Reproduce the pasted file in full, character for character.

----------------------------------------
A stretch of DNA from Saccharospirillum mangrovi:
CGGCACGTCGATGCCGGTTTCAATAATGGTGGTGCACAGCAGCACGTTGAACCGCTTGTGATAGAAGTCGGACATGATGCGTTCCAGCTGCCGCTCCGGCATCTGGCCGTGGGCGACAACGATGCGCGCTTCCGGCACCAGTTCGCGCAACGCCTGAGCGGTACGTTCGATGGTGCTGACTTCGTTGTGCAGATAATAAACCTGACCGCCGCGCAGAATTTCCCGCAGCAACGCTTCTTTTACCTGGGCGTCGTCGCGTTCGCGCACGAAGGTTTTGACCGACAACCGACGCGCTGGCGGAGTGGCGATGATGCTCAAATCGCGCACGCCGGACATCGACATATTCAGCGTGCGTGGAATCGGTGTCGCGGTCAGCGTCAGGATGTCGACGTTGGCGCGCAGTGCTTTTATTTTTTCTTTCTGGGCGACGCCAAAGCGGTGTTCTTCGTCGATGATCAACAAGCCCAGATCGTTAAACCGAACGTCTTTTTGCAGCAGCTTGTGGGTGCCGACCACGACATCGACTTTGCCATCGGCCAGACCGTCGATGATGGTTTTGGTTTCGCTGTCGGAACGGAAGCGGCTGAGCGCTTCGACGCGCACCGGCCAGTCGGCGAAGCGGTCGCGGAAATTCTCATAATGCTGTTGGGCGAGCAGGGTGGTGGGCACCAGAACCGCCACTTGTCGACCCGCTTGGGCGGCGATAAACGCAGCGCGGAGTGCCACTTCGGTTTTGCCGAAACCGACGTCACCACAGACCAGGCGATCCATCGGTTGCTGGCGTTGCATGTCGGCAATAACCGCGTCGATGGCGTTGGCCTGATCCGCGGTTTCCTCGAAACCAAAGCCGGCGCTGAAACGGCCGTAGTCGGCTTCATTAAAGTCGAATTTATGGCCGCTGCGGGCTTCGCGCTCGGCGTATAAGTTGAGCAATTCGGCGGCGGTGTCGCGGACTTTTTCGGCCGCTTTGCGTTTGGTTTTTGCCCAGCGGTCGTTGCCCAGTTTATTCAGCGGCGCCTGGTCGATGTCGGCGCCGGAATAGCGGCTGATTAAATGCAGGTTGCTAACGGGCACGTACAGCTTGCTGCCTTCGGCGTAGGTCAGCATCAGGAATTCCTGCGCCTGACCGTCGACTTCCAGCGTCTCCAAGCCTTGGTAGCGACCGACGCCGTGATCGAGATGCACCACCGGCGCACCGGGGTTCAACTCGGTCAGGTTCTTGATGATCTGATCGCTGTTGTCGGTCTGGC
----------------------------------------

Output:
A stretch of DNA from Saccharospirillum mangrovi:
CGGCACGTCGATGCCGGTTTCAATAATGGTGGTGCACAGCAGCACGTTGAACCGCTTGTGATAGAAGTCGGACATGATGCGTTCCAGCTGCCGCTCCGGCATCTGGCCGTGGGCGACAACGATGCGCGCTTCCGGCACCAGTTCGCGCAACGCCTGAGCGGTACGTTCGATGGTGCTGACTTCGTTGTGCAGATAATAAACCTGACCGCCGCGCAGAATTTCCCGCAGCAACGCTTCTTTTACCTGGGCGTCGTCGCGTTCGCGCACGAAGGTTTTGACCGACAACCGACGCGCTGGCGGAGTGGCGATGATGCTCAAATCGCGCACGCCGGACATCGACATATTCAGCGTGCGTGGAATCGGTGTCGCGGTCAGCGTCAGGATGTCGACGTTGGCGCGCAGTGCTTTTATTTTTTCTTTCTGGGCGACGCCAAAGCGGTGTTCTTCGTCGATGATCAACAAGCCCAGATCGTTAAACCGAACGTCTTTTTGCAGCAGCTTGTGGGTGCCGACCACGACATCGACTTTGCCATCGGCCAGACCGTCGATGATGGTTTTGGTTTCGCTGTCGGAACGGAAGCGGCTGAGCGCTTCGACGCGCACCGGCCAGTCGGCGAAGCGGTCGCGGAAATTCTCATAATGCTGTTGGGCGAGCAGGGTGGTGGGCACCAGAACCGCCACTTGTCGACCCGCTTGGGCGGCGATAAACGCAGCGCGGAGTGCCACTTCGGTTTTGCCGAAACCGACGTCACCACAGACCAGGCGATCCATCGGTTGCTGGCGTTGCATGTCGGCAATAACCGCGTCGATGGCGTTGGCCTGATCCGCGGTTTCCTCGAAACCAAAGCCGGCGCTGAAACGGCCGTAGTCGGCTTCATTAAAGTCGAATTTATGGCCGCTGCGGGCTTCGCGCTCGGCGTATAAGTTGAGCAATTCGGCGGCGGTGTCGCGGACTTTTTCGGCCGCTTTGCGTTTGGTTTTTGCCCAGCGGTCGTTGCCCAGTTTATTCAGCGGCGCCTGGTCGATGTCGGCGCCGGAATAGCGGCTGATTAAATGCAGGTTGCTAACGGGCACGTACAGCTTGCTGCCTTCGGCGTAGGTCAGCATCAGGAATTCCTGCGCCTGACCGTCGACTTCCAGCGTCTCCAAGCCTTGGTAGCGACCGACGCCGTGATCGAGATGCACCACCGGCGCACCGGGGTTCAACTCGGTCAGGTTCTTGATGATCTGATCGCTGTTGTCGGTCTGGC